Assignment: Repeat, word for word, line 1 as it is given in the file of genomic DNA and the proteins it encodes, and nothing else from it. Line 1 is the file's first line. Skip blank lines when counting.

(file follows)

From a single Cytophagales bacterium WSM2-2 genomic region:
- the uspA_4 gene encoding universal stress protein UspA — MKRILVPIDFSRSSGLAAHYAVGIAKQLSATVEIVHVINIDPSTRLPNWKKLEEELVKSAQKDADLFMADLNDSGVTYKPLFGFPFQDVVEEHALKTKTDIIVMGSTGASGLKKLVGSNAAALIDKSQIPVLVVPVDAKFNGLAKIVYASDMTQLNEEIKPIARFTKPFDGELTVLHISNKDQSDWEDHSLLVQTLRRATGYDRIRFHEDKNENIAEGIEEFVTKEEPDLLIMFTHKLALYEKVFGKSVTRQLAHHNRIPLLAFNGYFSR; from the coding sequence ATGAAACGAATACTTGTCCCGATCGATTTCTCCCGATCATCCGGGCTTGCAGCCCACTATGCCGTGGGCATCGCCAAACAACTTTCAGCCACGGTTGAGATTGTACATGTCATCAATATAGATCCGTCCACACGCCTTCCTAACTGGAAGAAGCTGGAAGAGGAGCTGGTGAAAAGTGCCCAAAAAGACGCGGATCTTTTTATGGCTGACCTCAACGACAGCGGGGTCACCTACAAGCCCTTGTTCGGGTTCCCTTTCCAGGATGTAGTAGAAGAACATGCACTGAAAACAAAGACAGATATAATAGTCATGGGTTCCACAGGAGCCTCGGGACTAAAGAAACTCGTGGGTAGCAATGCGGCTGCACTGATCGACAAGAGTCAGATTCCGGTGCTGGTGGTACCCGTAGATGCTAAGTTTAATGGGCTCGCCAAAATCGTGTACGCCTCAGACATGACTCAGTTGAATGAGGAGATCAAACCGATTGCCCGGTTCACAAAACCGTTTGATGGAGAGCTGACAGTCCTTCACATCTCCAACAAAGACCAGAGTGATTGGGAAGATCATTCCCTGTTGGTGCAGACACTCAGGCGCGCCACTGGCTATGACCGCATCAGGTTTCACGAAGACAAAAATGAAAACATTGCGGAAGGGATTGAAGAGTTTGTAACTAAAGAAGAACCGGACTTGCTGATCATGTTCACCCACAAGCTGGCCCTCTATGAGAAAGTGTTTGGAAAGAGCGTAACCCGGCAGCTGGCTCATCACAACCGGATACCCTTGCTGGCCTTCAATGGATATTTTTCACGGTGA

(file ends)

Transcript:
From a single Cytophagales bacterium WSM2-2 genomic region: